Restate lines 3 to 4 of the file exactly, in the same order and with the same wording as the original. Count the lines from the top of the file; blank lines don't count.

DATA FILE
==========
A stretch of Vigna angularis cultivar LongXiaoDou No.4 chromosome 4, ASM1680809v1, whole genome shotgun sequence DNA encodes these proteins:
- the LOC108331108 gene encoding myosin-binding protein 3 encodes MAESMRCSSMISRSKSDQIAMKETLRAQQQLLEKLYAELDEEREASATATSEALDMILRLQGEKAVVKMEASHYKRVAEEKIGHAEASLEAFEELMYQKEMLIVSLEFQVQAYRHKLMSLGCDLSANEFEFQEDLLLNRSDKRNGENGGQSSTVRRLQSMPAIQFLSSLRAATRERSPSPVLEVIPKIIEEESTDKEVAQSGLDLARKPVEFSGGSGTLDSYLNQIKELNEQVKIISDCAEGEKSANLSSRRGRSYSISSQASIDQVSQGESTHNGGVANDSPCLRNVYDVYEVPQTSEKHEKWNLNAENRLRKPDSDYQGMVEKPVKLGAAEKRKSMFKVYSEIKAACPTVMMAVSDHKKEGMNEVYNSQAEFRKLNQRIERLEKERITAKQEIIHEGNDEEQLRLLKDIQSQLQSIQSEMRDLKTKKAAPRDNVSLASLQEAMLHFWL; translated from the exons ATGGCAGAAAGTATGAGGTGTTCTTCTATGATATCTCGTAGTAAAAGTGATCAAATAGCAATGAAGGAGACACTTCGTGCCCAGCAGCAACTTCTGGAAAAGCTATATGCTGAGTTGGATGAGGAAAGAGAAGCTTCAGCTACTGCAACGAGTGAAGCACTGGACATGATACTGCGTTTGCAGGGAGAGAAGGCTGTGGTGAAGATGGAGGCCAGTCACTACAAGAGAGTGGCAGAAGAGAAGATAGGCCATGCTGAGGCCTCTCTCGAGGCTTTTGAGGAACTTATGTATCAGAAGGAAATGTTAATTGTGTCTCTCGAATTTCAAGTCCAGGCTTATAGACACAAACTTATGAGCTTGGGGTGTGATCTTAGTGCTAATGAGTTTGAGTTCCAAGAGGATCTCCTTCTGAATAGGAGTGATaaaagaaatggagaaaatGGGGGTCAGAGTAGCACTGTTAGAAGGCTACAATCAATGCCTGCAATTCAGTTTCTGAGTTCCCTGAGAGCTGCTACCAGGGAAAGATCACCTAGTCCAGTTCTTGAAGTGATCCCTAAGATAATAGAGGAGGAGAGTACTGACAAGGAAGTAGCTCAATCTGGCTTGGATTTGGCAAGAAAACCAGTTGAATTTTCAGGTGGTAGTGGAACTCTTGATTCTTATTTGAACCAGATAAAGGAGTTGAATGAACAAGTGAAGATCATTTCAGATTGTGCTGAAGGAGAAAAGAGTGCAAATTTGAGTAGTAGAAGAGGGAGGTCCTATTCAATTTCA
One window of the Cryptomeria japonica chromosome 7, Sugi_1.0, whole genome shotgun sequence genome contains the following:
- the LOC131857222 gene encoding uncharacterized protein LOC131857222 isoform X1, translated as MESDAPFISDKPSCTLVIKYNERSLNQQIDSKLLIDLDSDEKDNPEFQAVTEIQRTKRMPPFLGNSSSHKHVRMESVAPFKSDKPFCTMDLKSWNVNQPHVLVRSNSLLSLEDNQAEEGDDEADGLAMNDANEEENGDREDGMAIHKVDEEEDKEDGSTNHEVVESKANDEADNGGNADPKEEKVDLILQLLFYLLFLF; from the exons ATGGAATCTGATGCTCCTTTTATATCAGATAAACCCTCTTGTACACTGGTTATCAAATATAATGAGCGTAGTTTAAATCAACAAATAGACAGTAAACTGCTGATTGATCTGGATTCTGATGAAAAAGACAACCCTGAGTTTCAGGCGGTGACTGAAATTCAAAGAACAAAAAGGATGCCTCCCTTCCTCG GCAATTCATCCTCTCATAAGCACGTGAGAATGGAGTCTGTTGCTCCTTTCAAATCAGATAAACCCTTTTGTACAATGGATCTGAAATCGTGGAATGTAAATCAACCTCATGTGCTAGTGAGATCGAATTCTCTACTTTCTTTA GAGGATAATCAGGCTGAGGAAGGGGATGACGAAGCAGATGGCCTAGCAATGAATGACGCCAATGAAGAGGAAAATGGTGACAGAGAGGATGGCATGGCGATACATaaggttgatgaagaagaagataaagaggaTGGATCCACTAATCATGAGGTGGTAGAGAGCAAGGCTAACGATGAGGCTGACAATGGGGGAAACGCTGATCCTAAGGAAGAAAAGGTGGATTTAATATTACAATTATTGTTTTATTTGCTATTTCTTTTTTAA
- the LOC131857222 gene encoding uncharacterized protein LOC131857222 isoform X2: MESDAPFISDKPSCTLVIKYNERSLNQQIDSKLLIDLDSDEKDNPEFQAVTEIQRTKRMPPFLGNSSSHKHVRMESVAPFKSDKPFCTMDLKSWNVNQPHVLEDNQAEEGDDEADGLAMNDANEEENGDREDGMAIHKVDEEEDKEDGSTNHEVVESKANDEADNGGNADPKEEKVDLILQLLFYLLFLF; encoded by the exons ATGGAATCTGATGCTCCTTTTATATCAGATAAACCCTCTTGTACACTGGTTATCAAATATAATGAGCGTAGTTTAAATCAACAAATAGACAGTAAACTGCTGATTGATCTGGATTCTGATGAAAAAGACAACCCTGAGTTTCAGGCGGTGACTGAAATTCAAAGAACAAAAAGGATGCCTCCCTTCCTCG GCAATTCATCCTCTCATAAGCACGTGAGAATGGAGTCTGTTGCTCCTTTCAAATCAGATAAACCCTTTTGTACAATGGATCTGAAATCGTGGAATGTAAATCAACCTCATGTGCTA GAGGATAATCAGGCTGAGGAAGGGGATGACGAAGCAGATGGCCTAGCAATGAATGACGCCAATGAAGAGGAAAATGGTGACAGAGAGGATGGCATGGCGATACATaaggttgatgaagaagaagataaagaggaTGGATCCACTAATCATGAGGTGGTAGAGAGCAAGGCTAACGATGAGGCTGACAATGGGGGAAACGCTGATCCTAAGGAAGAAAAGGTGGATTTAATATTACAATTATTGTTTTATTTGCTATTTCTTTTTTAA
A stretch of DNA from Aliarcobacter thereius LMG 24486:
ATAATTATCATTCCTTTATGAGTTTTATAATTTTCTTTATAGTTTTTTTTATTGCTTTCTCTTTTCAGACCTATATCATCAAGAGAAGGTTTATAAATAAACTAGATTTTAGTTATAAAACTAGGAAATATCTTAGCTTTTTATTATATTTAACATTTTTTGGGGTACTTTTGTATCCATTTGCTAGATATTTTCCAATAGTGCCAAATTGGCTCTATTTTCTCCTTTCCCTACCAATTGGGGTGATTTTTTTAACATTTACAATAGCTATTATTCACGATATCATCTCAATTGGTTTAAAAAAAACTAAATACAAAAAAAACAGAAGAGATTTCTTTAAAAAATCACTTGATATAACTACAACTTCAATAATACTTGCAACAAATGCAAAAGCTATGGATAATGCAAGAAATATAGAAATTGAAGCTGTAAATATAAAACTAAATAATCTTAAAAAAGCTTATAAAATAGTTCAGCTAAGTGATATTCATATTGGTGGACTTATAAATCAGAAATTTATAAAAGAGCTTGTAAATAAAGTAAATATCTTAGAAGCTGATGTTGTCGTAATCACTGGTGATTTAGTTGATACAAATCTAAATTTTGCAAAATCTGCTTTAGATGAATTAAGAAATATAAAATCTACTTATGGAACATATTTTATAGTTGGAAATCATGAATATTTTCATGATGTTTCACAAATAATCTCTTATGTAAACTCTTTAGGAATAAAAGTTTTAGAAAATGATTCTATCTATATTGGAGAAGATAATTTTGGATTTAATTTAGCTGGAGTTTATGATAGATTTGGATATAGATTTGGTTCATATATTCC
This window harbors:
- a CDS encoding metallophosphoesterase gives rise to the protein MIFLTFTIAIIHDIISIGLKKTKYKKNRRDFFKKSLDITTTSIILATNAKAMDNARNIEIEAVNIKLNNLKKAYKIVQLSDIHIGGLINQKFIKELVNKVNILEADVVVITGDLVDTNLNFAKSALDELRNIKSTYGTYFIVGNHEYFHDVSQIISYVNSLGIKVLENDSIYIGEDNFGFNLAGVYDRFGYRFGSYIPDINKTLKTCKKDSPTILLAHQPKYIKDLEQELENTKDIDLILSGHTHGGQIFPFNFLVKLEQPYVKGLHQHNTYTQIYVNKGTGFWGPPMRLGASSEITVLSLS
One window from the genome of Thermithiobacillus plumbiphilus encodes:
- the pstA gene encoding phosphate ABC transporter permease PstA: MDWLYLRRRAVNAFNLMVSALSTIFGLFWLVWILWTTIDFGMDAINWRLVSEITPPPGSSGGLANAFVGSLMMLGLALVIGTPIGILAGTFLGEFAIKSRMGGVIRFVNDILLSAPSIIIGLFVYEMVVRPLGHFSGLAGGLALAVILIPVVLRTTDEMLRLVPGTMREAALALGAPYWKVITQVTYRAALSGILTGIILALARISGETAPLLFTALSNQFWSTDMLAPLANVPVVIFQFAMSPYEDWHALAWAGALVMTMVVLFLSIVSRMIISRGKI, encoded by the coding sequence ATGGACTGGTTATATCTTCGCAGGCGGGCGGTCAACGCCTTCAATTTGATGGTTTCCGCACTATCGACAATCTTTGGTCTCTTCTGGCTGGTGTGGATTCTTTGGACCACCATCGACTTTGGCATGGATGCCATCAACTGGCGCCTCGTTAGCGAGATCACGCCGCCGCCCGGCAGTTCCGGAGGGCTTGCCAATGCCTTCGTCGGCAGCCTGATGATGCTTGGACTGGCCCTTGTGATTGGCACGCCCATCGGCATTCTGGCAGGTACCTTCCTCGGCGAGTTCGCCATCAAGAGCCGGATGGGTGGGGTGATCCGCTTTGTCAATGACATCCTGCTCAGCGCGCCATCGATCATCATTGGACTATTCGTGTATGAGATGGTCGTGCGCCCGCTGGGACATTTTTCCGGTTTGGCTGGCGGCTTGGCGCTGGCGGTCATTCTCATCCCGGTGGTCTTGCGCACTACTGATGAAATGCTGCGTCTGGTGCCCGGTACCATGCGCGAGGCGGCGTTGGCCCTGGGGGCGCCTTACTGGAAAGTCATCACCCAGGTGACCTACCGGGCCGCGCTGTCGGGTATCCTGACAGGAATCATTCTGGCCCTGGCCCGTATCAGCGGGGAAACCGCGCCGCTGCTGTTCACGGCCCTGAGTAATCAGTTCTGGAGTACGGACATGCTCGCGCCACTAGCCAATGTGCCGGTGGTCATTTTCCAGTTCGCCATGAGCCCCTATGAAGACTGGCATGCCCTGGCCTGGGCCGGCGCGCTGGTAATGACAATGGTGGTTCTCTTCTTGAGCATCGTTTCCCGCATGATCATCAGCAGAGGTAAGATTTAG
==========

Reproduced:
One window of the Cryptomeria japonica chromosome 7, Sugi_1.0, whole genome shotgun sequence genome contains the following:
- the LOC131857222 gene encoding uncharacterized protein LOC131857222 isoform X1, translated as MESDAPFISDKPSCTLVIKYNERSLNQQIDSKLLIDLDSDEKDNPEFQAVTEIQRTKRMPPFLGNSSSHKHVRMESVAPFKSDKPFCTMDLKSWNVNQPHVLVRSNSLLSLEDNQAEEGDDEADGLAMNDANEEENGDREDGMAIHKVDEEEDKEDGSTNHEVVESKANDEADNGGNADPKEEKVDLILQLLFYLLFLF; from the exons ATGGAATCTGATGCTCCTTTTATATCAGATAAACCCTCTTGTACACTGGTTATCAAATATAATGAGCGTAGTTTAAATCAACAAATAGACAGTAAACTGCTGATTGATCTGGATTCTGATGAAAAAGACAACCCTGAGTTTCAGGCGGTGACTGAAATTCAAAGAACAAAAAGGATGCCTCCCTTCCTCG GCAATTCATCCTCTCATAAGCACGTGAGAATGGAGTCTGTTGCTCCTTTCAAATCAGATAAACCCTTTTGTACAATGGATCTGAAATCGTGGAATGTAAATCAACCTCATGTGCTAGTGAGATCGAATTCTCTACTTTCTTTA GAGGATAATCAGGCTGAGGAAGGGGATGACGAAGCAGATGGCCTAGCAATGAATGACGCCAATGAAGAGGAAAATGGTGACAGAGAGGATGGCATGGCGATACATaaggttgatgaagaagaagataaagaggaTGGATCCACTAATCATGAGGTGGTAGAGAGCAAGGCTAACGATGAGGCTGACAATGGGGGAAACGCTGATCCTAAGGAAGAAAAGGTGGATTTAATATTACAATTATTGTTTTATTTGCTATTTCTTTTTTAA